Link: Goof Troop on eBay
The Magical Quest Starring Mickey Mouse (1993)
Mickey was quite successful on Sega’s 16-bit console, but how would he fare on the Nintendo side of the 16-bit era? While this didn’t garnish the attention that Castle of Illusion did, it was still a solid platformer starring the Disney mascot. It was even featured on GameCenter CX as one of the many games Chief Arino challenged. In this game, you are Mickey, and the way you play the game depends on the outfits you acquire throughout. There are four outfits for you to acquire: Default, wizard, firefighter, and climber. You will use the abilities attached to these outfits to help you rescue Pluto from an evil wizard incarnation of Pete. As a VGM nerd, I have to point out that the composer for this game is Mari Yamaguchi, who has also composed for Super Ghouls n’ Ghosts, Breath of Fire, and was a member of Capcom’s Alph Lyla.
Mickey Mania (1994)
This might be my personal favorite Mickey game. It plays almost like Castle of Illusion. But instead of a set plot to follow, you’re just Mickey playing through different levels inspired by his classic cartoons. Levels inspired by Steamboat Willie, The Mad Doctor, Lonesome Ghosts, Mickey and the Beanstalk, and more. It’s a very fun, fascinating, and a bit difficult look into Mickey’s past (from 1928 to 1990 to be precise). And this was the very first game that David Jaffe (director of the first God of War) worked on as a designer. And although this game appeared on multiple platforms, each platform either removes, or adds features to the game. Without spoiling anything; the Super Nintendo version omits one level, the Mega Drive version extends one level, while restricting another slightly. The Mega-CD and PlayStation versions extend one level, and the PlayStation version improves the graphics, and extends one level. By the way, the PlayStation version is exclusive to the PAL region, and the Super Nintendo version was the only one released in Japan.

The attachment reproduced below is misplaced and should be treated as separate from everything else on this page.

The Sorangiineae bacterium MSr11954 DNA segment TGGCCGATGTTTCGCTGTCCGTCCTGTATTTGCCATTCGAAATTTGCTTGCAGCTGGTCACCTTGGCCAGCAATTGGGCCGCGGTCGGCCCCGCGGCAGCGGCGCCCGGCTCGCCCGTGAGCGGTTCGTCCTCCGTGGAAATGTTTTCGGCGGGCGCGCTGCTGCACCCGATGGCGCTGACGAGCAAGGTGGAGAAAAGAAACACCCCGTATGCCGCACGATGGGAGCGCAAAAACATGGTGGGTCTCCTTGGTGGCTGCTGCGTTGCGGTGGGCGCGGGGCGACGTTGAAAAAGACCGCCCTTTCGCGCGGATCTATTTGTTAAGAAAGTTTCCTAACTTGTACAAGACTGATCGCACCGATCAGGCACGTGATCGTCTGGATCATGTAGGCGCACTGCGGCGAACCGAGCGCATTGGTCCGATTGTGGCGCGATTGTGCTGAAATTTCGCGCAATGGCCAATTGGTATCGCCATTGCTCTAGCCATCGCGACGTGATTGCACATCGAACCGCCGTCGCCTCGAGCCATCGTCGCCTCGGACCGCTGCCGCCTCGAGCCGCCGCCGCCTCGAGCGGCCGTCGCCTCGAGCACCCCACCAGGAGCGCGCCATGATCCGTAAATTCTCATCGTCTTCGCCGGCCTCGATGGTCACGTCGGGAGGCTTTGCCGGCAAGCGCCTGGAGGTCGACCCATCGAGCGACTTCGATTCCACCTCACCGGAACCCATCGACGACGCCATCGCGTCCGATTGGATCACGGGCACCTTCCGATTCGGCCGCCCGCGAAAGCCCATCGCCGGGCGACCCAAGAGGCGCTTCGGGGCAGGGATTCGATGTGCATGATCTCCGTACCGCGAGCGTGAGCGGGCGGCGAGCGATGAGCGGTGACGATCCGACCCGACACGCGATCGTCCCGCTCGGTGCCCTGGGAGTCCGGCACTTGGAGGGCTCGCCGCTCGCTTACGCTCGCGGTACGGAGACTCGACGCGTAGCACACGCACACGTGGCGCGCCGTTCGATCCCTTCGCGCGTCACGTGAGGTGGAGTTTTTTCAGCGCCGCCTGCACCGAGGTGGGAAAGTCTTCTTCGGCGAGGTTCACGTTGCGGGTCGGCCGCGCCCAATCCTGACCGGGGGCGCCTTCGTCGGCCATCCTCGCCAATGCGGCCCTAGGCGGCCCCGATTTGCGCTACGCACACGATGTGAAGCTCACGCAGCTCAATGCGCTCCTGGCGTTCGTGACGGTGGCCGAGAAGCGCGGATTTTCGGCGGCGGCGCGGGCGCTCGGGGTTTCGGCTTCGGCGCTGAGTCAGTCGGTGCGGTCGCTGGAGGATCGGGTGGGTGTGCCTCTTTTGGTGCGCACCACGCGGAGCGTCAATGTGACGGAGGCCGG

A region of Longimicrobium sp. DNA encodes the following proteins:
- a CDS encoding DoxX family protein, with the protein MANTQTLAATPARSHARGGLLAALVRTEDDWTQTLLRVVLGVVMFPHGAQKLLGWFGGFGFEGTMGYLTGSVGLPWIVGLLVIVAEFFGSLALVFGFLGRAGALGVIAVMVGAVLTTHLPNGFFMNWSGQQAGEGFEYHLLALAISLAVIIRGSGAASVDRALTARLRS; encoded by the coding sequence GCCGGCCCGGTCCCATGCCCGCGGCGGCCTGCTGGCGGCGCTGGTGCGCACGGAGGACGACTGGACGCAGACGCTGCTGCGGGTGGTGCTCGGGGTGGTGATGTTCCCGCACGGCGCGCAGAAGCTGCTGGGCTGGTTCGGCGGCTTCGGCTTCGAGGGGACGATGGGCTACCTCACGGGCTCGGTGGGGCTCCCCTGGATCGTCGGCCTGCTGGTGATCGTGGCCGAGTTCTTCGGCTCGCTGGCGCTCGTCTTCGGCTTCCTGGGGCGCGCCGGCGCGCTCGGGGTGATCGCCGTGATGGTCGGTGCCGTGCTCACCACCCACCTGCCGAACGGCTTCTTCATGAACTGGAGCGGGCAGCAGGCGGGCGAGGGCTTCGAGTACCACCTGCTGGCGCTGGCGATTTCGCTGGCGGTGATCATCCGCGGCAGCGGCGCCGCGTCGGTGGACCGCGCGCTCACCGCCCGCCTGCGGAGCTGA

Link: Mickey Mania on eBay
Picture this: A video game inspired by a movie about a guy getting sucked into the same video game you’re playing. Tron was a bonafide arcade game that allowed you to choose from four different mini-games, inspired by events in the movie, and you basically have to beat them. Once you beat the four mini-games, you got to beat the four mini-games again. The more you beat the games, the harder the game gets. This game remained an arcade exclusive for the longest time, until it was given a console release in 2008 for Xbox Live Arcade.
Darkwing Duck (1992)
Capcom made quite a few Disney games. But it’s this one that was probably the most “Mega Man” like out of all of them. It’s even composed by Mega Man 3 composer Yasuaki Fujita, and it allegidely runs on the same engine that ran Mega Man 5. You choose which levels to play, you use your blaster to shoot the enemies, then you fight the bosses, and you upgrade your own arsenal. Rinse, repeat, until you’re at the linear final stages. And much like the Mega Man games of old, Darkwing Duck was by no means a simple game. There was also a Game Boy version of the game. But like most console to portable ports at the time, the portable port was a very restricted/condensed version of what was offered on the console.
Link: Darkwing Duck on eBay
Like I said, these are just some of the other well-known Disney video games from the retro era. I know there’s more, and just because I didn’t mention it doesn’t mean I didn’t like it. That’s why this is “volume one.” If you want to read about more classic Disney games, let me know, and I’ll make a volume two. If you have a personal favorite Disney game that wasn’t mentioned up here, then let me know in the comments.